Using Data Analytics for Early Childhood Public Policy Analysis

By Michelle Thomas, MSW, TCC Senior Policy Advisor and Client Engagement Manager

The federal Health and Human Services Agency (HHS), Administration for Children and Families (ACF), Office of Child Care (OCC) oversee the Child Care and Development Fund (CCDF).  Over $8 billion is distributed amongst all 50 states and 6 US territories.  The objective of these grants is to support low-income working families by promoting access to affordable, high-quality early care and afterschool programs. 

OCC requires that each state and territory provide reporting (ACF-800–Annual Aggregate Child Care Data Report and ACF-801—Monthly Child Care Data Report) through a standardized electronic data collection process.  OCC compiles this data and publishes it to their publicly accessible website at https://www.acf.hhs.gov/occ/resource/ccdf-statistics.

Using the CODE Methodology (Heurich, 2020), state early care and education policy makers can analyze this data to find the best ways to run high quality child care programs.

The CODE methodology consists of four steps:

  1. Collect the Data.

a. Determine the data source.

b. Review the data source footnotes and qualifiers.

2. Organize the Data.

a. Decide hypothesis vs. data exploration project.

b. Determine data storage approach.

c. Transform the data.

3. Distill the Data.

a. Define the data problem type.

b. Join the data.

4. Express the Data.

a. Select analysis type.

b. Use analytics tool.

c. Write analysis narrative.

This type of analysis can be very valuable as state government agencies research how grant funding helps to improve high quality child care programs in their communities.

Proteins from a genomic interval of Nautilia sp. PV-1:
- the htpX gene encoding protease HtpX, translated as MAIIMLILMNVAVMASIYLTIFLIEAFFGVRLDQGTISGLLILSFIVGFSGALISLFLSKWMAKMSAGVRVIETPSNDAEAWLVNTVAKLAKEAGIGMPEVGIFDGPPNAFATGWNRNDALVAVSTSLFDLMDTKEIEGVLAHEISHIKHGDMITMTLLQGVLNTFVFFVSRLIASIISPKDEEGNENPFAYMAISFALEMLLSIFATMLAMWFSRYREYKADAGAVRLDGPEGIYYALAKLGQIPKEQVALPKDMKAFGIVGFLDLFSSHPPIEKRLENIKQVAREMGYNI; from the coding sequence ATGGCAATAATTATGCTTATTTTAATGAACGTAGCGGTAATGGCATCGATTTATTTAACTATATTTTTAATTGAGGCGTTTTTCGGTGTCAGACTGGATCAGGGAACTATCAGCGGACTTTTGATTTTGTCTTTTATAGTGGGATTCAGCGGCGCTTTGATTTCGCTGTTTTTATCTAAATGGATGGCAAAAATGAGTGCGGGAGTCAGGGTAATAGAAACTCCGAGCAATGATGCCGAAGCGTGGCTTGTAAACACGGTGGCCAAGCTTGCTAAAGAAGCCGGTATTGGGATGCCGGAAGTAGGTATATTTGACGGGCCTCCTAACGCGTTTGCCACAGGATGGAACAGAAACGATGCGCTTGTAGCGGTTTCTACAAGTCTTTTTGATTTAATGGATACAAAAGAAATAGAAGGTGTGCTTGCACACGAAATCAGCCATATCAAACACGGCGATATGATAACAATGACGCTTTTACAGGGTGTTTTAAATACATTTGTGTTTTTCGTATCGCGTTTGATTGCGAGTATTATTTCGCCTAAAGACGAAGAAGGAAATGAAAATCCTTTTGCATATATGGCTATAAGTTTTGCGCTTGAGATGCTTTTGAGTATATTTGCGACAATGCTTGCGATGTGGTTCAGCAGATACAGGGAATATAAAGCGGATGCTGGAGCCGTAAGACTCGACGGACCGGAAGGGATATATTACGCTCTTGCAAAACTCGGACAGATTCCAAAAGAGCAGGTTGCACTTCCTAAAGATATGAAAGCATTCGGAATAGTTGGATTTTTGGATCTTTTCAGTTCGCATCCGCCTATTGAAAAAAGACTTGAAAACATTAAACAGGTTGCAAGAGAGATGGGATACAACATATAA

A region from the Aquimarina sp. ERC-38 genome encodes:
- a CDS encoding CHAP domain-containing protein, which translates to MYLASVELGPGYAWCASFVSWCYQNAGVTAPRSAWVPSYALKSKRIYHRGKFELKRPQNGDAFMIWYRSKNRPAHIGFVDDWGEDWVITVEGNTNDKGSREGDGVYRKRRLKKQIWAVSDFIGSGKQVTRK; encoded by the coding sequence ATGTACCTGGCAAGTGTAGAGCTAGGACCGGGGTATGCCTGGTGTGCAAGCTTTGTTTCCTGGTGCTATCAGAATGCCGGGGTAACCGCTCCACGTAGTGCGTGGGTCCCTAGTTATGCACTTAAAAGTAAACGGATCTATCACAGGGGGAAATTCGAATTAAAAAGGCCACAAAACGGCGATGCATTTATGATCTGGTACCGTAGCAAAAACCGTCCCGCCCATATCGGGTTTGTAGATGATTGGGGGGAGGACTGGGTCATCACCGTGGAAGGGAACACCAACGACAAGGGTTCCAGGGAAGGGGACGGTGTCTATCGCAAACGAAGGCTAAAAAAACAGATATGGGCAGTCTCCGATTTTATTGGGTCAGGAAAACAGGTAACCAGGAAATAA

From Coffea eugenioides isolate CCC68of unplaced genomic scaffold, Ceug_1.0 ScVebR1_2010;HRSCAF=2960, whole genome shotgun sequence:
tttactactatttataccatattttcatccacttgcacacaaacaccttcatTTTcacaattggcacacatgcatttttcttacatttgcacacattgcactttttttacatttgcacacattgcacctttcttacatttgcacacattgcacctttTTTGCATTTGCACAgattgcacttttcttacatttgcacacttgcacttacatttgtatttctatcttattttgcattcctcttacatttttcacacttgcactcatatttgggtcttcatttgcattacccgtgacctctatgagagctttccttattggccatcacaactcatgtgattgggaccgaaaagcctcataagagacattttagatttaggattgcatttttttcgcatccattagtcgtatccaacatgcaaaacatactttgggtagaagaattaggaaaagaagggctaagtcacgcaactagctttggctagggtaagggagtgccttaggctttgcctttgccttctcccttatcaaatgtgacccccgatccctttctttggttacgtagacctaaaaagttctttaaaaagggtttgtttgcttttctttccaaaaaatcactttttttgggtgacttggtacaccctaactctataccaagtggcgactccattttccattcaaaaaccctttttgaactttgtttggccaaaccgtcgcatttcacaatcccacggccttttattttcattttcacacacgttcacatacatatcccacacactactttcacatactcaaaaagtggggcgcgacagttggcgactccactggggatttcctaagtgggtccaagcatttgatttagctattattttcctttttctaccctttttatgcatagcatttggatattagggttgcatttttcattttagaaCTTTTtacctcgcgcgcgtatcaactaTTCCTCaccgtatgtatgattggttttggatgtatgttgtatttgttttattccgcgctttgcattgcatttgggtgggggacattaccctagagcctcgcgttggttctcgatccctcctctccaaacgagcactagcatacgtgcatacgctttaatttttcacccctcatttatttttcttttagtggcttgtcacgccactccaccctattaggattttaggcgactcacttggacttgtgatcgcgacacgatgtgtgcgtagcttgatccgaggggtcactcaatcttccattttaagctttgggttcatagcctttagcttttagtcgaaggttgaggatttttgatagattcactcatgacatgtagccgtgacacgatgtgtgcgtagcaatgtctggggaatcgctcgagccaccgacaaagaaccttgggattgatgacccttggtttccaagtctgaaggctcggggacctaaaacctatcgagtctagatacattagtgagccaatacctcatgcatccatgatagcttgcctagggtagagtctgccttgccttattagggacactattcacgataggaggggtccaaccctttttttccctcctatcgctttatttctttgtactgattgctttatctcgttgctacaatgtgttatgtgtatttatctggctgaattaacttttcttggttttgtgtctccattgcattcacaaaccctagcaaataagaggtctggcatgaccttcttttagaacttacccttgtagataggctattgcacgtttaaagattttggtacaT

REFERENCES

Heurich, Kyle (2020, September 3). Technology research and use of data analytics. Module 1.1.    

     Purdue University.

Heurich, Kyle (2020, October 1). Technology research and use of data analytics.  Module 1.5. 

     Purdue University. 

To find out more about TCC’s work in the early childhood field please visit our website https://www.e-tcc.com/early-childhood.

Using Data Analytics for Early Childhood Public Policy Analysis

By Michelle Thomas, MSW, TCC Senior Policy Advisor and Client Engagement Manager

The federal Health and Human Services Agency (HHS), Administration for Children and Families (ACF), Office of Child Care (OCC) oversee the Child Care and Development Fund (CCDF).  Over $8 billion is distributed amongst all 50 states and 6 US territories.  The objective of these grants is to support low-income working families by promoting access to affordable, high-quality early care and afterschool programs. 

OCC requires that each state and territory provide reporting (ACF-800–Annual Aggregate Child Care Data Report and ACF-801—Monthly Child Care Data Report) through a standardized electronic data collection process.  OCC compiles this data and publishes it to their publicly accessible website at https://www.acf.hhs.gov/occ/resource/ccdf-statistics.

Using the CODE Methodology (Heurich, 2020), state early care and education policy makers can analyze this data to find the best ways to run high quality child care programs.

The CODE methodology consists of four steps: